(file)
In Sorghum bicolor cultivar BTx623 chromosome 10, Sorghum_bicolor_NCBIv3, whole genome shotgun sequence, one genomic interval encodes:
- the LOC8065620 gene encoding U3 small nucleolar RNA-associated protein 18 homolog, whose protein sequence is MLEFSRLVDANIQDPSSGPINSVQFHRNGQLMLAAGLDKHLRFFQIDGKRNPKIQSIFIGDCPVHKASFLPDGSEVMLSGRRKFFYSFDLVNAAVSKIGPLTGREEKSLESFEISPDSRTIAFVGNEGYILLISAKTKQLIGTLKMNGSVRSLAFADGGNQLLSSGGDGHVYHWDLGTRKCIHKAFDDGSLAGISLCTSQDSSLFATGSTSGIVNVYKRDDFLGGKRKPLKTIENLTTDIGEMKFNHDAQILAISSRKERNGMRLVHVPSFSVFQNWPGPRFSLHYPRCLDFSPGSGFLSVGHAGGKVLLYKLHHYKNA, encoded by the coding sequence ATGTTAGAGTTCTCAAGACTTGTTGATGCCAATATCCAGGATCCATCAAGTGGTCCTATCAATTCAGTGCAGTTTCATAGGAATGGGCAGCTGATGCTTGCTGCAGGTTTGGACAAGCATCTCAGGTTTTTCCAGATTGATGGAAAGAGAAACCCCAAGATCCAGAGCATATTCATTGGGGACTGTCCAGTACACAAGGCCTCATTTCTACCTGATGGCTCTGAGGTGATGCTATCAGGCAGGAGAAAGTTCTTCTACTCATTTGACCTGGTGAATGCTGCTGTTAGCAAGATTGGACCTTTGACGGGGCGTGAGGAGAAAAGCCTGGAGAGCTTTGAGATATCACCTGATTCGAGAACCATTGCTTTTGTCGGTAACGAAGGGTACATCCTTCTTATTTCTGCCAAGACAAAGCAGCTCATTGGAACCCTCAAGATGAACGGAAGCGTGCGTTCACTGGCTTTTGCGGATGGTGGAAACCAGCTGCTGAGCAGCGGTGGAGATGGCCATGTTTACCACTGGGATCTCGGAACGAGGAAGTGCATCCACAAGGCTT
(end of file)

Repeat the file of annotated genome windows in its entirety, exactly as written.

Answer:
In Sorghum bicolor cultivar BTx623 chromosome 10, Sorghum_bicolor_NCBIv3, whole genome shotgun sequence, one genomic interval encodes:
- the LOC8065620 gene encoding U3 small nucleolar RNA-associated protein 18 homolog, whose protein sequence is MLEFSRLVDANIQDPSSGPINSVQFHRNGQLMLAAGLDKHLRFFQIDGKRNPKIQSIFIGDCPVHKASFLPDGSEVMLSGRRKFFYSFDLVNAAVSKIGPLTGREEKSLESFEISPDSRTIAFVGNEGYILLISAKTKQLIGTLKMNGSVRSLAFADGGNQLLSSGGDGHVYHWDLGTRKCIHKAFDDGSLAGISLCTSQDSSLFATGSTSGIVNVYKRDDFLGGKRKPLKTIENLTTDIGEMKFNHDAQILAISSRKERNGMRLVHVPSFSVFQNWPGPRFSLHYPRCLDFSPGSGFLSVGHAGGKVLLYKLHHYKNA, encoded by the coding sequence ATGTTAGAGTTCTCAAGACTTGTTGATGCCAATATCCAGGATCCATCAAGTGGTCCTATCAATTCAGTGCAGTTTCATAGGAATGGGCAGCTGATGCTTGCTGCAGGTTTGGACAAGCATCTCAGGTTTTTCCAGATTGATGGAAAGAGAAACCCCAAGATCCAGAGCATATTCATTGGGGACTGTCCAGTACACAAGGCCTCATTTCTACCTGATGGCTCTGAGGTGATGCTATCAGGCAGGAGAAAGTTCTTCTACTCATTTGACCTGGTGAATGCTGCTGTTAGCAAGATTGGACCTTTGACGGGGCGTGAGGAGAAAAGCCTGGAGAGCTTTGAGATATCACCTGATTCGAGAACCATTGCTTTTGTCGGTAACGAAGGGTACATCCTTCTTATTTCTGCCAAGACAAAGCAGCTCATTGGAACCCTCAAGATGAACGGAAGCGTGCGTTCACTGGCTTTTGCGGATGGTGGAAACCAGCTGCTGAGCAGCGGTGGAGATGGCCATGTTTACCACTGGGATCTCGGAACGAGGAAGTGCATCCACAAGGCTT